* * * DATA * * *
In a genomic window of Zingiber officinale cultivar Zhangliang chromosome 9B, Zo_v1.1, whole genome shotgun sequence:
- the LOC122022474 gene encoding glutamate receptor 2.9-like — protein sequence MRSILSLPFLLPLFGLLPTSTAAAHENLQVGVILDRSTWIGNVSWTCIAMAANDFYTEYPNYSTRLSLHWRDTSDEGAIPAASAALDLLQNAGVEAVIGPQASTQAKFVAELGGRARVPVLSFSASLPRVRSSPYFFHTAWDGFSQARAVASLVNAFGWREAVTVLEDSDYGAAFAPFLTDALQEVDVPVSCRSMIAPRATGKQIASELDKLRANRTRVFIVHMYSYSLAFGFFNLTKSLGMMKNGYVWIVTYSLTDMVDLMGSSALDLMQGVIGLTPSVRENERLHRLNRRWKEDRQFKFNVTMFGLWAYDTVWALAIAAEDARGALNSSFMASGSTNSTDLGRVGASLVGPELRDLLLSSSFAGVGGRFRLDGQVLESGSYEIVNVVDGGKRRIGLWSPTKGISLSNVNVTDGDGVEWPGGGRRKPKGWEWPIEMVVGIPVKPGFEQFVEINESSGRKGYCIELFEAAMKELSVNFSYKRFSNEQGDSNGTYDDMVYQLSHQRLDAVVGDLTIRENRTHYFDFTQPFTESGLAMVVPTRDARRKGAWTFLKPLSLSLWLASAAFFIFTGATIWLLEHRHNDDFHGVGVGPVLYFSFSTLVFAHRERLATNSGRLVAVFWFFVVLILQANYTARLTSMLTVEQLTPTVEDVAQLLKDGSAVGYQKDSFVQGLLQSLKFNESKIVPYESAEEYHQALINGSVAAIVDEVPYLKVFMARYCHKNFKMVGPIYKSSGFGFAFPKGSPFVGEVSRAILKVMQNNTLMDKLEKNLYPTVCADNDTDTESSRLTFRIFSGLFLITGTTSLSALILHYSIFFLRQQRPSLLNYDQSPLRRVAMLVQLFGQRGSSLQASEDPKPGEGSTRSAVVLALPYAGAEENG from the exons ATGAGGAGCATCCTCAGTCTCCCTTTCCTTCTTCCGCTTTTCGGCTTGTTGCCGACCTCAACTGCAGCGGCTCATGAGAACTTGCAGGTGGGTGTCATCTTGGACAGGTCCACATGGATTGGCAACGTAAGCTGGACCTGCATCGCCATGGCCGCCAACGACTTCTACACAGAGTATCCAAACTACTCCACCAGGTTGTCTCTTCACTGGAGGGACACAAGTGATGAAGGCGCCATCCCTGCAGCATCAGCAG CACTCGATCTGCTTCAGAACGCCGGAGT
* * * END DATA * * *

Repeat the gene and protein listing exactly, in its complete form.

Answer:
In a genomic window of Zingiber officinale cultivar Zhangliang chromosome 9B, Zo_v1.1, whole genome shotgun sequence:
- the LOC122022474 gene encoding glutamate receptor 2.9-like — protein sequence MRSILSLPFLLPLFGLLPTSTAAAHENLQVGVILDRSTWIGNVSWTCIAMAANDFYTEYPNYSTRLSLHWRDTSDEGAIPAASAALDLLQNAGVEAVIGPQASTQAKFVAELGGRARVPVLSFSASLPRVRSSPYFFHTAWDGFSQARAVASLVNAFGWREAVTVLEDSDYGAAFAPFLTDALQEVDVPVSCRSMIAPRATGKQIASELDKLRANRTRVFIVHMYSYSLAFGFFNLTKSLGMMKNGYVWIVTYSLTDMVDLMGSSALDLMQGVIGLTPSVRENERLHRLNRRWKEDRQFKFNVTMFGLWAYDTVWALAIAAEDARGALNSSFMASGSTNSTDLGRVGASLVGPELRDLLLSSSFAGVGGRFRLDGQVLESGSYEIVNVVDGGKRRIGLWSPTKGISLSNVNVTDGDGVEWPGGGRRKPKGWEWPIEMVVGIPVKPGFEQFVEINESSGRKGYCIELFEAAMKELSVNFSYKRFSNEQGDSNGTYDDMVYQLSHQRLDAVVGDLTIRENRTHYFDFTQPFTESGLAMVVPTRDARRKGAWTFLKPLSLSLWLASAAFFIFTGATIWLLEHRHNDDFHGVGVGPVLYFSFSTLVFAHRERLATNSGRLVAVFWFFVVLILQANYTARLTSMLTVEQLTPTVEDVAQLLKDGSAVGYQKDSFVQGLLQSLKFNESKIVPYESAEEYHQALINGSVAAIVDEVPYLKVFMARYCHKNFKMVGPIYKSSGFGFAFPKGSPFVGEVSRAILKVMQNNTLMDKLEKNLYPTVCADNDTDTESSRLTFRIFSGLFLITGTTSLSALILHYSIFFLRQQRPSLLNYDQSPLRRVAMLVQLFGQRGSSLQASEDPKPGEGSTRSAVVLALPYAGAEENG from the exons ATGAGGAGCATCCTCAGTCTCCCTTTCCTTCTTCCGCTTTTCGGCTTGTTGCCGACCTCAACTGCAGCGGCTCATGAGAACTTGCAGGTGGGTGTCATCTTGGACAGGTCCACATGGATTGGCAACGTAAGCTGGACCTGCATCGCCATGGCCGCCAACGACTTCTACACAGAGTATCCAAACTACTCCACCAGGTTGTCTCTTCACTGGAGGGACACAAGTGATGAAGGCGCCATCCCTGCAGCATCAGCAG CACTCGATCTGCTTCAGAACGCCGGAGT